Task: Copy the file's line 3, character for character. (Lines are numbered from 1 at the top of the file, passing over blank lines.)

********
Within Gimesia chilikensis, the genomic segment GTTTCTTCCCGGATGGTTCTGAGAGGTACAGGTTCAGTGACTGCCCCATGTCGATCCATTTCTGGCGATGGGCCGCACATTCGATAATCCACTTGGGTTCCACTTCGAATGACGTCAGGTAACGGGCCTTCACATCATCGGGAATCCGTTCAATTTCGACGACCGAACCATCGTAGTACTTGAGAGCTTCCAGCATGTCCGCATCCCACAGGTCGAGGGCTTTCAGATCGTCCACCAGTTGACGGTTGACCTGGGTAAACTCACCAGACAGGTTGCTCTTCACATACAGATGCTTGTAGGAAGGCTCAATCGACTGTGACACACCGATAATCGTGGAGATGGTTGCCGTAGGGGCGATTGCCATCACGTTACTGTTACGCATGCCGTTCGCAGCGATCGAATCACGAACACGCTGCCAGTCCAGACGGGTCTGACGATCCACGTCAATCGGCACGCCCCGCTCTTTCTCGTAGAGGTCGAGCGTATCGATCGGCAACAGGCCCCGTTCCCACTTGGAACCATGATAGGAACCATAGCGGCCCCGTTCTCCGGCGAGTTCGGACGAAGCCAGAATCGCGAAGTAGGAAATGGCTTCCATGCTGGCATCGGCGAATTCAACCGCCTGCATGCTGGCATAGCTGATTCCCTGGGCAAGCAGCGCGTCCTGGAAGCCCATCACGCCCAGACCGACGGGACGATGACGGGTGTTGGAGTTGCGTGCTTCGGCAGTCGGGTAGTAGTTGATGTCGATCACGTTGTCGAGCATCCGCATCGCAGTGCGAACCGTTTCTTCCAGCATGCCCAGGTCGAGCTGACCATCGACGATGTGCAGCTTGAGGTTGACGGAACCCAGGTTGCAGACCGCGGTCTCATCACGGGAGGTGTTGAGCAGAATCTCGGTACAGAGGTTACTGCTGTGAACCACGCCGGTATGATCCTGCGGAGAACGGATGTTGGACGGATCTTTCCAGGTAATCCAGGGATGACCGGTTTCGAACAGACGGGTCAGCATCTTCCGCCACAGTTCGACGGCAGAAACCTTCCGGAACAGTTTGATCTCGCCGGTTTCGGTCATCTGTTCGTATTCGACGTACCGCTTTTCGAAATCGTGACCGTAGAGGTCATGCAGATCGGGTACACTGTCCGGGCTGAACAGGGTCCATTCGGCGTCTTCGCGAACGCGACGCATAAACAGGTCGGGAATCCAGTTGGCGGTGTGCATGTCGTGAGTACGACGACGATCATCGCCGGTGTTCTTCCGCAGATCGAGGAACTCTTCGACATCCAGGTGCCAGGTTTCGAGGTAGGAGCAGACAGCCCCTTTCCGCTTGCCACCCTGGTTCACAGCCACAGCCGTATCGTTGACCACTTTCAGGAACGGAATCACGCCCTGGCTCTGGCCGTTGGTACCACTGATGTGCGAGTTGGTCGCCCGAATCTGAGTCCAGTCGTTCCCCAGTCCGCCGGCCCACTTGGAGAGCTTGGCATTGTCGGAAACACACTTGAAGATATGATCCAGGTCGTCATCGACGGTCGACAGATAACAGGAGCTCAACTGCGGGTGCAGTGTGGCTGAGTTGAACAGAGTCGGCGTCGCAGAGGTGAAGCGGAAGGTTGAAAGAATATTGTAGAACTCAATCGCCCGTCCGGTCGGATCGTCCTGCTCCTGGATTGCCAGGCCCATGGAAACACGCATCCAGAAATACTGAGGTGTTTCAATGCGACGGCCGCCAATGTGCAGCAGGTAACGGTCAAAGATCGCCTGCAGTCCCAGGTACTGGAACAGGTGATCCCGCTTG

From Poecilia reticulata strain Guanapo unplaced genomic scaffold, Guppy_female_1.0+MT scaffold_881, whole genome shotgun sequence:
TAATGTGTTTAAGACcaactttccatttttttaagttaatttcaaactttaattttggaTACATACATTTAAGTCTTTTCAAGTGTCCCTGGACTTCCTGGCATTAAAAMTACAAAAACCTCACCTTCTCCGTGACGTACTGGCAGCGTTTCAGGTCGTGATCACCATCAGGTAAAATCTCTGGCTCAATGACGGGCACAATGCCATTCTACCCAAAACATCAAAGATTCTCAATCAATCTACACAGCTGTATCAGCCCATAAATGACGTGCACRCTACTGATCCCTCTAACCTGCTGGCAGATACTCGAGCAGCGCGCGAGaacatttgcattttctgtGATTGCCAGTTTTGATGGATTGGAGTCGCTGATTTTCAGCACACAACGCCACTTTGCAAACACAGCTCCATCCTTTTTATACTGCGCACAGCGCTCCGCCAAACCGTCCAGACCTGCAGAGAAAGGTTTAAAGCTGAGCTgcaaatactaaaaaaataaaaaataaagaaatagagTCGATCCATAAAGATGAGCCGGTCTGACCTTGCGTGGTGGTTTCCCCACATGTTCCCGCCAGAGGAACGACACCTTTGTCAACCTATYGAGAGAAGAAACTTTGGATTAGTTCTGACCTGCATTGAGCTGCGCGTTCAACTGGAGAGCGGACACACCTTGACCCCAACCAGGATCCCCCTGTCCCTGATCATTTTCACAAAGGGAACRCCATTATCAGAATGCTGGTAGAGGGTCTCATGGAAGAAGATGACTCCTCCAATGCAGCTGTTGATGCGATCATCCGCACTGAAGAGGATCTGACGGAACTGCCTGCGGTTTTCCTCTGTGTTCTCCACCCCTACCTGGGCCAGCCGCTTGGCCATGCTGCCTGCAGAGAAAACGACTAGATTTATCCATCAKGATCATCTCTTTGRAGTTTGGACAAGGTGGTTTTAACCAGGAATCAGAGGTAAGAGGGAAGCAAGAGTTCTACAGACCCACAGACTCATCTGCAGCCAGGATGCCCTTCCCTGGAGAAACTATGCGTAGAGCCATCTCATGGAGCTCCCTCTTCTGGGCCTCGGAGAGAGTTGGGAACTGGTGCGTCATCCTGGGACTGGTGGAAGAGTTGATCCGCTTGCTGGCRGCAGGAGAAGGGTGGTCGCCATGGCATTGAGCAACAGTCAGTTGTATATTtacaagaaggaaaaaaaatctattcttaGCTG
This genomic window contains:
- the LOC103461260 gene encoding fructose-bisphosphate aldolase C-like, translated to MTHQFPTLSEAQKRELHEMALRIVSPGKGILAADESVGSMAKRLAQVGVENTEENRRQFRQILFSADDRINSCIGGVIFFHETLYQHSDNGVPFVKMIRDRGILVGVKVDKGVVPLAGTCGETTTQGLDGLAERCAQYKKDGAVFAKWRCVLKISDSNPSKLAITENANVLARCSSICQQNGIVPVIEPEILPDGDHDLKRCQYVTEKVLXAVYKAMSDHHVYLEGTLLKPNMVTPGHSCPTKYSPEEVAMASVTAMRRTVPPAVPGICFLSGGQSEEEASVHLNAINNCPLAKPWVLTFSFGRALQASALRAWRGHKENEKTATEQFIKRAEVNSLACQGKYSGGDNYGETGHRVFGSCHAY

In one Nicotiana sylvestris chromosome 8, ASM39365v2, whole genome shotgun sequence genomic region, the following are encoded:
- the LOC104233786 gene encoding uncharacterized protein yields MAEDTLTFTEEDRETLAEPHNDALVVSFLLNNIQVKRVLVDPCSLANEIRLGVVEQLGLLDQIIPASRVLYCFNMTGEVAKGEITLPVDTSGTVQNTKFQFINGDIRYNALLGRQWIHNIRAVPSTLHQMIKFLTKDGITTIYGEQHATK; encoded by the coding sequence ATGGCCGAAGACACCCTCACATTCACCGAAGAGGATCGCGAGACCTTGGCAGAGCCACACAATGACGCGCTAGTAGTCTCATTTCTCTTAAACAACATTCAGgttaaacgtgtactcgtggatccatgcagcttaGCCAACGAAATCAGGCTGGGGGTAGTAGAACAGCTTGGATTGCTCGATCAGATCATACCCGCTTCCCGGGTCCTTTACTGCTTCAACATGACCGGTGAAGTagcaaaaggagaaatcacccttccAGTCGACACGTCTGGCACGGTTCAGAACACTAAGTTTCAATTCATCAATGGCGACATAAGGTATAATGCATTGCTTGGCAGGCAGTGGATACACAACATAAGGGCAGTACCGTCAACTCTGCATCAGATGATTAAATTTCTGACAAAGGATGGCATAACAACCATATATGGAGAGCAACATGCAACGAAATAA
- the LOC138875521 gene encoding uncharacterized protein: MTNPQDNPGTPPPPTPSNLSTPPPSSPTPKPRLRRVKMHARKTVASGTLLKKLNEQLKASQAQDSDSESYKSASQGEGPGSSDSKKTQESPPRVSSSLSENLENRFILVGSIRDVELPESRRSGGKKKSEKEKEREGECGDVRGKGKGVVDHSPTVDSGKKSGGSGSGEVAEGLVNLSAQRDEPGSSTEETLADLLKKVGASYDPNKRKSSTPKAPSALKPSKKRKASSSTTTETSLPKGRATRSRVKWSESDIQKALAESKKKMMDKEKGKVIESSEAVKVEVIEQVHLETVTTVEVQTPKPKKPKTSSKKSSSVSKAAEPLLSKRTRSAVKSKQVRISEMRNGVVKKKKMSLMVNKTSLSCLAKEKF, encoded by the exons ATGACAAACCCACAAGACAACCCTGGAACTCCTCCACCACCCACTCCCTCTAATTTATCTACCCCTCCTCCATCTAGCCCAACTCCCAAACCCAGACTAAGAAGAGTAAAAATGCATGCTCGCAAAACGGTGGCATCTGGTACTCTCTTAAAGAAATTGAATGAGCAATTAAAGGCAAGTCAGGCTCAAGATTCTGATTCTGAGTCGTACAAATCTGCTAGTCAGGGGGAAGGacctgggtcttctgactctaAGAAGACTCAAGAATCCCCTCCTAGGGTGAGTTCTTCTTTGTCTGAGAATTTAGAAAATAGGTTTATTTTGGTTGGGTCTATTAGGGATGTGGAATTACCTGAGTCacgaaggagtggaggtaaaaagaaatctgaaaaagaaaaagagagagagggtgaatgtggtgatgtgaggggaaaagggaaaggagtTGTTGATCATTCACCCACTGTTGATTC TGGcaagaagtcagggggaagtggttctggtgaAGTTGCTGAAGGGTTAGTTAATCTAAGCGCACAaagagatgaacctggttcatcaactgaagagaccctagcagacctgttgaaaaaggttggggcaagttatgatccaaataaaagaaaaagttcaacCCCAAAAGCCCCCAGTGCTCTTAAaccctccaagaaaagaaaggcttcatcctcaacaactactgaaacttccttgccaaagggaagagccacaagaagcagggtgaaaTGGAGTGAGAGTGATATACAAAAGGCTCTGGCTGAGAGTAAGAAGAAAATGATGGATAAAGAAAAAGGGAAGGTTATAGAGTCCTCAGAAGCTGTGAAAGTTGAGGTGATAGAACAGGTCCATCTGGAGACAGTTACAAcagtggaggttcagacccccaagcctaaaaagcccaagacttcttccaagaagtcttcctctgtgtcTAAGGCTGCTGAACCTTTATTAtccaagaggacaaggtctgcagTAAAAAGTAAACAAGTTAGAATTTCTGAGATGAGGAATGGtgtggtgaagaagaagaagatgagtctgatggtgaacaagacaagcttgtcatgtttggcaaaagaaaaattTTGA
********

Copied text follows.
TAATGTGTTTAAGACcaactttccatttttttaagttaatttcaaactttaattttggaTACATACATTTAAGTCTTTTCAAGTGTCCCTGGACTTCCTGGCATTAAAAMTACAAAAACCTCACCTTCTCCGTGACGTACTGGCAGCGTTTCAGGTCGTGATCACCATCAGGTAAAATCTCTGGCTCAATGACGGGCACAATGCCATTCTACCCAAAACATCAAAGATTCTCAATCAATCTACACAGCTGTATCAGCCCATAAATGACGTGCACRCTACTGATCCCTCTAACCTGCTGGCAGATACTCGAGCAGCGCGCGAGaacatttgcattttctgtGATTGCCAGTTTTGATGGATTGGAGTCGCTGATTTTCAGCACACAACGCCACTTTGCAAACACAGCTCCATCCTTTTTATACTGCGCACAGCGCTCCGCCAAACCGTCCAGACCTGCAGAGAAAGGTTTAAAGCTGAGCTgcaaatactaaaaaaataaaaaataaagaaatagagTCGATCCATAAAGATGAGCCGGTCTGACCTTGCGTGGTGGTTTCCCCACATGTTCCCGCCAGAGGAACGACACCTTTGTCAACCTATYGAGAGAAGAAACTTTGGATTAGTTCTGACCTGCATTGAGCTGCGCGTTCAACTGGAGAGCGGACACACCTTGACCCCAACCAGGATCCCCCTGTCCCTGATCATTTTCACAAAGGGAACRCCATTATCAGAATGCTGGTAGAGGGTCTCATGGAAGAAGATGACTCCTCCAATGCAGCTGTTGATGCGATCATCCGCACTGAAGAGGATCTGACGGAACTGCCTGCGGTTTTCCTCTGTGTTCTCCACCCCTACCTGGGCCAGCCGCTTGGCCATGCTGCCTGCAGAGAAAACGACTAGATTTATCCATCAKGATCATCTCTTTGRAGTTTGGACAAGGTGGTTTTAACCAGGAATCAGAGGTAAGAGGGAAGCAAGAGTTCTACAGACCCACAGACTCATCTGCAGCCAGGATGCCCTTCCCTGGAGAAACTATGCGTAGAGCCATCTCATGGAGCTCCCTCTTCTGGGCCTCGGAGAGAGTTGGGAACTGGTGCGTCATCCTGGGACTGGTGGAAGAGTTGATCCGCTTGCTGGCRGCAGGAGAAGGGTGGTCGCCATGGCATTGAGCAACAGTCAGTTGTATATTtacaagaaggaaaaaaaatctattcttaGCTG